I am a public school teacher by trade, a lay lasallian by grace and a husband and father of two by vocation. The most consistent writing I do is through my blog where most of my posts are on the themes of education, immigration, apologetics, poetry, youth and all things Catholic. When I am not planning my next big lesson for m classroom, you can find me with my family or locked inside an adoration chapel.
Where to find TJ Burdick online
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Rezar sin cesar
By TJ Burdick
Published: July 15, 2012.
Para los que busquen un encuentro con Dios por medio de la oración.
Psalms from Saltillo
(4.00 from 1 review)
By TJ Burdick
Published: June 25, 2012.
Poems written during our missionary time in Mexico.
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Smashwords book reviews by TJ Burdick
- Dear Communion of Saints: amusingly apt advice for foolish Christians
on July 23, 2012
This book was flippin’ hilarious. I caught wind of it a few weeks ago after discovering the Ironic Catholic (a.k.a. Susan Windley-Daoust) and her blog. This piece of work is exactly that, a piece of work. It takes common (and not so common) questions from the Church Militant and taps the shoulder of the Church Triumphant to field them. For every question, one or two canonized Saints responds with a soft shell taco filled with the guacamole of humor, the lettuce of common sense and the meat of undeniable truth. The result is a delicious literary snack for Orthodox Catholics to munch on at any moment of the day.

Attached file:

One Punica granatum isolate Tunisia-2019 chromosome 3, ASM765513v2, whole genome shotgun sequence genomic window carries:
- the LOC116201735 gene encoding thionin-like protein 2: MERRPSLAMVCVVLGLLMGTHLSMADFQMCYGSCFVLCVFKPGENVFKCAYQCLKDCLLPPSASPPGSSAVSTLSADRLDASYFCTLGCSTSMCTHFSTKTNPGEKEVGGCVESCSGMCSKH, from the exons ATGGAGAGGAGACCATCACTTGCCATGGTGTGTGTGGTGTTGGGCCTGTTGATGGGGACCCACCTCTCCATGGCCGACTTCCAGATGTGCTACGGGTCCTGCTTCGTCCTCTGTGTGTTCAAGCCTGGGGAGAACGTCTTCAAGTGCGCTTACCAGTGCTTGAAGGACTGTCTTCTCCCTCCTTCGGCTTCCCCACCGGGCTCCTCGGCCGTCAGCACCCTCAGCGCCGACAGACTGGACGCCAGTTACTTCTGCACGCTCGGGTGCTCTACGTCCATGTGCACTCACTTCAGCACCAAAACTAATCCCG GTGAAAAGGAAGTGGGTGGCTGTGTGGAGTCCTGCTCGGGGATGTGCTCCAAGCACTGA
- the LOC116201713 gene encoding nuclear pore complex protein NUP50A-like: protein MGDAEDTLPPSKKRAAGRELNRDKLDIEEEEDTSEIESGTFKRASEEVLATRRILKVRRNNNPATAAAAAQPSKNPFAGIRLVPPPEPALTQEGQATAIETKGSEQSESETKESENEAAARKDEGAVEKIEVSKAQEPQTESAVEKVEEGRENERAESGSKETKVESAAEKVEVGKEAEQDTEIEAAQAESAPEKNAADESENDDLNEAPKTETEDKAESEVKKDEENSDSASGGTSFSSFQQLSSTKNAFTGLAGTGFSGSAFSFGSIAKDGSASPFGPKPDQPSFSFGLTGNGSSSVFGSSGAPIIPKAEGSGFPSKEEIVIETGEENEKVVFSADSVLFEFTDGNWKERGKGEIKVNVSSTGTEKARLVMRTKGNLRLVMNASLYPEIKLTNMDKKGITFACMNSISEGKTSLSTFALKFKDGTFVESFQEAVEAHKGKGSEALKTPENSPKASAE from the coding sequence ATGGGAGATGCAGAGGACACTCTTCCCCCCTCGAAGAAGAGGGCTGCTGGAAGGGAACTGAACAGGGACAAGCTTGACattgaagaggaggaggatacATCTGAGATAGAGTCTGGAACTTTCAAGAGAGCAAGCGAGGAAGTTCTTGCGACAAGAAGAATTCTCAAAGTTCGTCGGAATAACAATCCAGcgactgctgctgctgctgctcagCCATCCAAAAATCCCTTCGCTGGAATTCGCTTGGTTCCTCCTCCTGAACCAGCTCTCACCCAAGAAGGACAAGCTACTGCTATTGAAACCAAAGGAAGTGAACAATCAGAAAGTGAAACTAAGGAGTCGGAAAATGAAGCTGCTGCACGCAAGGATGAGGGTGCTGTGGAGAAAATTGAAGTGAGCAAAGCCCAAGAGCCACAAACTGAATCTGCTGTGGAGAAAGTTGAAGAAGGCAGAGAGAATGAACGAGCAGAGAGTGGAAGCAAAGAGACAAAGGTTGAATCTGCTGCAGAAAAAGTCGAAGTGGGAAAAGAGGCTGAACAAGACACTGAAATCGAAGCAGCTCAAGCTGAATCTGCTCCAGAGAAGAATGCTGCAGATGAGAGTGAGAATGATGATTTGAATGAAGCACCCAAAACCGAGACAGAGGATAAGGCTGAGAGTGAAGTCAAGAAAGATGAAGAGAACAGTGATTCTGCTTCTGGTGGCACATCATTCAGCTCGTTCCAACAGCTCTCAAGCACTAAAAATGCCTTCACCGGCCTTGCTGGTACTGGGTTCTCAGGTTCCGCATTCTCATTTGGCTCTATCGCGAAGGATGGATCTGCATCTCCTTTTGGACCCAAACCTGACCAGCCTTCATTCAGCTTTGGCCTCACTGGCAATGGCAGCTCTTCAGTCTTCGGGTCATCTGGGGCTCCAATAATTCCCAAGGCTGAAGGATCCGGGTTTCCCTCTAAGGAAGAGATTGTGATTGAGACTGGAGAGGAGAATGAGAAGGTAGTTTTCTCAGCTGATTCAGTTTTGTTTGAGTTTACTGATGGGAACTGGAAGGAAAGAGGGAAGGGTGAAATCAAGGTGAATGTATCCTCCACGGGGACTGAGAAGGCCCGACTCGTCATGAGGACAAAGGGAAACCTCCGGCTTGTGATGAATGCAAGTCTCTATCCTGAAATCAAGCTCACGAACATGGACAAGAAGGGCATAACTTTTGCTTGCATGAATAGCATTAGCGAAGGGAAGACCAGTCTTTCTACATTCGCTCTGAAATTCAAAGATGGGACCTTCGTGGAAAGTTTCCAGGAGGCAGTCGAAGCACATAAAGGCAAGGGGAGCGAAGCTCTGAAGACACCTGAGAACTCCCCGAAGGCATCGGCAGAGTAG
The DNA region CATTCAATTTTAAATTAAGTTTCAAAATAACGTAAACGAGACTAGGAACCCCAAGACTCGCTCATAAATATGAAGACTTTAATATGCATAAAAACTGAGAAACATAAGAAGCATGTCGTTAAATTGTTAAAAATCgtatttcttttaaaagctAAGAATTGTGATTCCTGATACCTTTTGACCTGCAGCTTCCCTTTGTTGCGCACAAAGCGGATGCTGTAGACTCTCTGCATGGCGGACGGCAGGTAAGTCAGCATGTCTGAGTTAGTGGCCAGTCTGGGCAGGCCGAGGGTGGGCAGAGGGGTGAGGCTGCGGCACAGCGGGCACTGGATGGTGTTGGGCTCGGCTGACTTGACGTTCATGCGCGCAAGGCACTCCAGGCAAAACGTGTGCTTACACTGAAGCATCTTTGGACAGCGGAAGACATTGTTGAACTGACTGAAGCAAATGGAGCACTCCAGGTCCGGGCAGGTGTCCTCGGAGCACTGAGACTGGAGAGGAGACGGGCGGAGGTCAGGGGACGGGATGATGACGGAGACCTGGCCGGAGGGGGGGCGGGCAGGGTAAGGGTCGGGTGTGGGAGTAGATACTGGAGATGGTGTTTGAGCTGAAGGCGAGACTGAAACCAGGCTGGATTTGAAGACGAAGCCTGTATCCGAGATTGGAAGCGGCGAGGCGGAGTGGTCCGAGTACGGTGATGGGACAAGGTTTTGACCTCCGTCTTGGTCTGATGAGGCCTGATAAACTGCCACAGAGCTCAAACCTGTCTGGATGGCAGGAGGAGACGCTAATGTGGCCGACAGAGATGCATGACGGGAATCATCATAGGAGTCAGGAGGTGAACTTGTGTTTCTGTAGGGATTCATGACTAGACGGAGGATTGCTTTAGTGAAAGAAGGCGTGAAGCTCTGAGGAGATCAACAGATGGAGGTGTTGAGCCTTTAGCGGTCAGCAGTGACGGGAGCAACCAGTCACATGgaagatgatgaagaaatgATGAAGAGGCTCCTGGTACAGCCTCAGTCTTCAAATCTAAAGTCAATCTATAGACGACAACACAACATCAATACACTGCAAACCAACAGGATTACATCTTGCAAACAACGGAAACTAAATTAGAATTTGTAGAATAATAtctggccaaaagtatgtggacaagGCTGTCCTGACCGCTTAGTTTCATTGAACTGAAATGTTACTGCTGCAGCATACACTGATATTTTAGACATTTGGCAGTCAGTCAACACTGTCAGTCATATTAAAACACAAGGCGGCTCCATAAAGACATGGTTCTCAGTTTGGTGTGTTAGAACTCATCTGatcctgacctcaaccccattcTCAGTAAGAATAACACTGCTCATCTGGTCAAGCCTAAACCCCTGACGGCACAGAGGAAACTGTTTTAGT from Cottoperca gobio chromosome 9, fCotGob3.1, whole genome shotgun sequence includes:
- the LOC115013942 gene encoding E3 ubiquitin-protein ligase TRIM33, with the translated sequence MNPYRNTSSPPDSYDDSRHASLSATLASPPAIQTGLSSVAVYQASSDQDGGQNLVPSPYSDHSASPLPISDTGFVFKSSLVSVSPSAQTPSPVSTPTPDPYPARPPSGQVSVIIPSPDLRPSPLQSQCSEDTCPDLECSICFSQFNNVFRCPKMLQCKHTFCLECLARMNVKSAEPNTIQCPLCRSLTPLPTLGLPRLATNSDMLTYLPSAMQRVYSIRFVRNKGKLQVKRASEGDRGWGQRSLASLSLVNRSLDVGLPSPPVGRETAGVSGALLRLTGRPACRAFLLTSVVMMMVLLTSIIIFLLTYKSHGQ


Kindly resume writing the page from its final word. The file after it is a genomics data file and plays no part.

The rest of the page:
In one of the questions, the Ironic Catholic herself questions why mothers are unable to bilocate. She argues that such a grace would be very helpful for a mother whose son is dipping his hand in the cookie jar while she bathes her youngest. She interrogates the Communion of Saints as to why this particular grace has only been given to consecrated religious nuns and priests up until this point.
The responder is none other than famed bilocator, St. Padre Pio. He tells her in short discourse that she knows not what she asks, that it is greater to seek Christ first and allow the graces to flow from that love, not the other way around. To keep the mood light, he finishes saying that the mother should put brussel sprouts in the cookie jar. Problem solved.
This book is a quick read for Orthodox Catholics looking for a lighthearted giggle as well as “casual” Catholics who are looking to awkwardly laugh with everyone else around them even though they don’t quite get the jokes. In either case, I found myself laughing out loud on many occasions as I read it, mainly because the Communion of Saints were laughing right along with me.
If you like this book, you might want to try Saint Watching by Phyllis McGinley.